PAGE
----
The three pharmacy chains have agreed to pay state, political subdivisions and Native American tribes to resolve cases against them relating to the opioid epidemic in the US.
For CVS Health and Walgreens, this will lead to them paying settlements in the region of $5bn (€5.13bn) and $4.95bn (€5.08bn), respectively. Walmart is reported to have agreed to pay $3.1bn, which will be paid mostly upfront.
CVS stated that it would begin making the payments in 2023, and they would continue for the next ten years. Walgreens will pay over the course of 15 years.
The agreement of a financial resolution would resolve the majority of opioid lawsuits and claims against the companies dating back a decade or more. Both CVS and Walgreens outlined that the payments do not include an admission of wrongdoing or liability by the company.
According to both companies, the financial agreement is still dependent on certain conditions and non-monetary terms that are yet to be finalized.
“We are pleased to resolve these longstanding claims and putting them behind us is in the best interest of all parties, as well as our customers, colleagues and shareholders,” said Thomas Moriarty, chief policy officer and general counsel, CVS Health.
The cases relate to the substantial rise in access to prescription opioids by patients, which led to what the US Centers for Disease Control refers to as three waves of opioid overdose deaths. The first began with an increased incidence in overdose from opioids, followed by a subsequent rise in deaths from heroin and then a third wave of overdoses from synthetic opioids.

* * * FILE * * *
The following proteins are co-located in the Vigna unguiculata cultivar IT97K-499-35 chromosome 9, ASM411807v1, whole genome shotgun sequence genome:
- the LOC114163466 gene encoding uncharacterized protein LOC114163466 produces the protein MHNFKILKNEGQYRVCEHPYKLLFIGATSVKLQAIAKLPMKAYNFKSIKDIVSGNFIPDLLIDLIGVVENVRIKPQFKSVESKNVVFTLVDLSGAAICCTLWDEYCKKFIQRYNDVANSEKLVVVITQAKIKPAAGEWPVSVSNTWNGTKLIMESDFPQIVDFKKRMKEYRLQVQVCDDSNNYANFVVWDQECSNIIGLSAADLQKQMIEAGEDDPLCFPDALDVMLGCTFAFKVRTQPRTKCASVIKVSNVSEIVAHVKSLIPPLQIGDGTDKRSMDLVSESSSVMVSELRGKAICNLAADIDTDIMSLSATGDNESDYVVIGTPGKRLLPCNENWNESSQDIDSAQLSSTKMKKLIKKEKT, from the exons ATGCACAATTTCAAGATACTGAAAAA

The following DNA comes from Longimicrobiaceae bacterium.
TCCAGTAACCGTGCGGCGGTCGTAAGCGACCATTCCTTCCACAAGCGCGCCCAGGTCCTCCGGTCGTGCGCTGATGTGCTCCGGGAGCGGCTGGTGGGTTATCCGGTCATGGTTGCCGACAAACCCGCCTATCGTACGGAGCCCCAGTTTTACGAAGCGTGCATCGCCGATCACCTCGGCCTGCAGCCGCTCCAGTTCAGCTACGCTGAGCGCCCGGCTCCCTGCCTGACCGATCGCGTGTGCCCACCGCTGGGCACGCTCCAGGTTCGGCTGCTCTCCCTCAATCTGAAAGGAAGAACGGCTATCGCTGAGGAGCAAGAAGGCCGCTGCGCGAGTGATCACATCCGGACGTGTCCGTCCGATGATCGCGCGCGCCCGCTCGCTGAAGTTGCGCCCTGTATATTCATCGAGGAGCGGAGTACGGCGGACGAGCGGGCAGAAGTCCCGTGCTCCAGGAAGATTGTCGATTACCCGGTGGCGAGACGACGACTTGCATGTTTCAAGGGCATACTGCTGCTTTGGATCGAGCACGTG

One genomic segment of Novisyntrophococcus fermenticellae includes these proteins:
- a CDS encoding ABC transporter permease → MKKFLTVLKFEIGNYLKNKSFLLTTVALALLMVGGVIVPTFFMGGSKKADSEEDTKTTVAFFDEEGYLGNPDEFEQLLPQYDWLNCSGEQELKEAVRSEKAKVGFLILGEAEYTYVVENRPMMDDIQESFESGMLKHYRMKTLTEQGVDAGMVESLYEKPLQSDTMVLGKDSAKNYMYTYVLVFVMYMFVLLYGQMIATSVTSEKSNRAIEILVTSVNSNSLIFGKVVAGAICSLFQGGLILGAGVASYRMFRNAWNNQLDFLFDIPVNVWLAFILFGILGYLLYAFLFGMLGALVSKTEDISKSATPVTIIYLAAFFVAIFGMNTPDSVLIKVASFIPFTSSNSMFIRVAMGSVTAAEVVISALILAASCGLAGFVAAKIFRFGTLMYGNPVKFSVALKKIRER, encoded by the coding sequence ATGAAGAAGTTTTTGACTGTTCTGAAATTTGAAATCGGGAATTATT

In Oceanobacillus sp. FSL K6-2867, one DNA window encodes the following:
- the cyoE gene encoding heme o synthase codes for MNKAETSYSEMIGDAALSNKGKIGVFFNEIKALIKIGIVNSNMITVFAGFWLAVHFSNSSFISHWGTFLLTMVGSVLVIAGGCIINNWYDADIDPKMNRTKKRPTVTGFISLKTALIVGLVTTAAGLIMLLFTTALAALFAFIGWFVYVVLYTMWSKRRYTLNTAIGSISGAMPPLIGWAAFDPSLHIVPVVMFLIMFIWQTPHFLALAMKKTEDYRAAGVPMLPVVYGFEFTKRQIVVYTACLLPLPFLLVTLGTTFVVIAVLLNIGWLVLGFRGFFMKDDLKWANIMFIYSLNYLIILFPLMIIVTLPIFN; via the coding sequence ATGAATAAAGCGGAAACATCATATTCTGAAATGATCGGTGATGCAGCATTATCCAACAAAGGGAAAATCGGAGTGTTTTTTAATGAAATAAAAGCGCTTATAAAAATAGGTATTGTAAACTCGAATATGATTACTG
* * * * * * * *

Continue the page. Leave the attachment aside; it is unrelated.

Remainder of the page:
As a result of the opioid crisis, there has been a marked shift in focus on the development of opioids, with the US Food and Drug Administration (FDA) proving cautiously to approve further opioid-based treatments. Work across the industry is increasingly focused on the search for opioid alternatives that are able to provide pain relief without being addiction and the associated dangers.
In their respective statements, CVS and Walgreens highlighted the action that they have individually taken to respond to the opioid crisis.
Such actions include educational programs on prescription drug misuses directly to teenagers and parents, as well as medication disposal units, and providing access to opioid overdose reversal treatment, such as naloxone.